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Publication numberUS7151307 B2
Publication typeGrant
Application numberUS 10/718,426
Publication dateDec 19, 2006
Filing dateNov 20, 2003
Priority dateMay 8, 2001
Fee statusPaid
Also published asUS20050110041
Publication number10718426, 718426, US 7151307 B2, US 7151307B2, US-B2-7151307, US7151307 B2, US7151307B2
InventorsKarim S. Boutros, Nasser H. Karam, Dimitri D. Krut, Moran Haddad
Original AssigneeThe Boeing Company
Export CitationBiBTeX, EndNote, RefMan
External Links: USPTO, USPTO Assignment, Espacenet
Integrated semiconductor circuits on photo-active Germanium substrates
US 7151307 B2
Abstract
A semiconductor device having at least one layer of a group III–V semiconductor material epitaxially deposited on a group III–V nucleation layer adjacent to a germanium substrate. By introducing electrical contacts on one or more layers of the semiconductor device, various optoelectronic and microelectronic circuits may be formed on the semiconductor device having similar quality to conventional group III–V substrates at a substantial cost savings. Alternatively, an active germanium device layer having electrical contacts may be introduced to a portion of the germanium substrate to form an optoelectronic integrated circuit or a dual optoelectronic and microelectronic device on a germanium substrate depending on whether the electrical contacts are coupled with electrical contacts on the germanium substrate and epitaxial layers, thereby increase the functionality of the semiconductor devices.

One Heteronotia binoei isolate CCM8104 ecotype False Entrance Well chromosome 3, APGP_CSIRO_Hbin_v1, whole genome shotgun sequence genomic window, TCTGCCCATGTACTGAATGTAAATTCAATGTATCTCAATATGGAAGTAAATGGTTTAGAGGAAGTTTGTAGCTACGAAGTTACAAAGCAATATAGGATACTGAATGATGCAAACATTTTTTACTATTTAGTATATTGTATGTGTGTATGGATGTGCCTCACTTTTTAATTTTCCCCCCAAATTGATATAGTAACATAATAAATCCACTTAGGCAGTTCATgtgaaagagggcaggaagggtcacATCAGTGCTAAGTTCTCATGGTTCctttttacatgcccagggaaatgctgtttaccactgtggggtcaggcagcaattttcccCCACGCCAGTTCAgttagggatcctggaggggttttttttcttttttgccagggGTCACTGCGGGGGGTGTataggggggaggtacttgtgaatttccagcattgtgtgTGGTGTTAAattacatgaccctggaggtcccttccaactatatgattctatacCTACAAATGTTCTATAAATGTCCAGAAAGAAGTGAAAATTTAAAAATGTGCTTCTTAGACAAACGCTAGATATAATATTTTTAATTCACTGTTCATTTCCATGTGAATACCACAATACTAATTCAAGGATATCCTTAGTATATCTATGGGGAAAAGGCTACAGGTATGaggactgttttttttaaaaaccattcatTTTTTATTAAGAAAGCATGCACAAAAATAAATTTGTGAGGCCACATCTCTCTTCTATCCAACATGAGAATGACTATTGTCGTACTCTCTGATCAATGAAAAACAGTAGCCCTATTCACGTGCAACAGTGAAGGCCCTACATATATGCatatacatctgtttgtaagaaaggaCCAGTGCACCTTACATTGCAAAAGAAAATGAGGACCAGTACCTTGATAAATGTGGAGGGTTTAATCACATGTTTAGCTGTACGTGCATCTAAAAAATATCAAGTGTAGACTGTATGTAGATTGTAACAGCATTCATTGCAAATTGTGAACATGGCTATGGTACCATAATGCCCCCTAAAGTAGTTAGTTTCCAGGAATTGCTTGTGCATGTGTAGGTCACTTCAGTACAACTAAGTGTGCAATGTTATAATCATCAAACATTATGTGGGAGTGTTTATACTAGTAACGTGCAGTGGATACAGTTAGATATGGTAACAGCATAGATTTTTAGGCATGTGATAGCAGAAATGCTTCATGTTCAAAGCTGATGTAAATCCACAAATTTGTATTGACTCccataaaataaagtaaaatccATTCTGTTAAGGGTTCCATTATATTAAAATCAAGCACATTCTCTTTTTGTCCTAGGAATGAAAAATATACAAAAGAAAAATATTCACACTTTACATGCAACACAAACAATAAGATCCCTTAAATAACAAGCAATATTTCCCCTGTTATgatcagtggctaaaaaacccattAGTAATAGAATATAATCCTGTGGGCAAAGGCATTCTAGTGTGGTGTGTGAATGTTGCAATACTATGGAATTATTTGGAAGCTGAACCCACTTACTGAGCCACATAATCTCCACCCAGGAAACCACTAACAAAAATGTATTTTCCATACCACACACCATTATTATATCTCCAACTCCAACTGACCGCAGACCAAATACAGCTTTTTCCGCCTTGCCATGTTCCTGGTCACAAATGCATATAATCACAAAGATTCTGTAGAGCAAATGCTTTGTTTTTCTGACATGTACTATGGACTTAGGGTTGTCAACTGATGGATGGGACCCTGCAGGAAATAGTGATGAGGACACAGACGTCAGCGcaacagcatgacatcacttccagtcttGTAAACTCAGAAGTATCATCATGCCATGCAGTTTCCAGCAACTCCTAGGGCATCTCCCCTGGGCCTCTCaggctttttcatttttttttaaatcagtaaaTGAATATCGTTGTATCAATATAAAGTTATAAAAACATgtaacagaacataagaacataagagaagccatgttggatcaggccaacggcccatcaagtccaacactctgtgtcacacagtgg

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Claims(8)
1. A semiconductor device comprising:
a germanium substrate having a first type of doping;
a nucleation layer of group III–V materials disposed upon said germanium substrate, wherein the deposition of said nucleation layer also forms a germanium junction forming layer on a portion of said germanium substrate, said germanium junction forming layer being actively doped with a constituent element of said nucleation layer, said actively doped germanium junction forming layer having an opposite doping to said first type of doping;
at least one layer of a group III–V semiconductor material adjacent to and disposed upon said nucleation layer;
a first electrical contact formed on said germanium substrate; and
a second electrical contact formed on one of said at least one layer of a group III–V semiconductor material;
a third electrical contact formed on said one or another of said at least one layer, said third electrical contact electrically coupled to said second electrical contact to form a device, said device selected from the group consisting of a transistor, a resistor and a diode; and
a fourth electrical contact formed on said one or another of said at least one layer of said group III–V semiconductor material, said fourth electrical contact electrically coupled to said second electrical contact to form a second device, said second device selected from the group consisting of a transistor, a resistor and a diode.
2. The semiconductor device of claim 1, wherein said constituent element is selected from the group consisting of Phosphorus, Arsenic, and a combination of Phosphorus and Arsenic.
3. The semiconductor device of claim 2, wherein said germanium junction forming layer also being actively doped with a second constituent element from said at least one layer of said group III–V semiconductor material.
4. The semiconductor device of claim 1, wherein said second constituent element is selected from the group consisting of Phosphorus, Arsenic, and a combination of Phosphorus and Arsenic.
5. The semiconductor device of claim 1, wherein the level of said first dopant is a function of a desired frequency operating range and photo-response characteristics of the semiconductor device.
6. The semiconductor device of claim 1, wherein said nucleation layer is lattice-matched to said germanium substrate.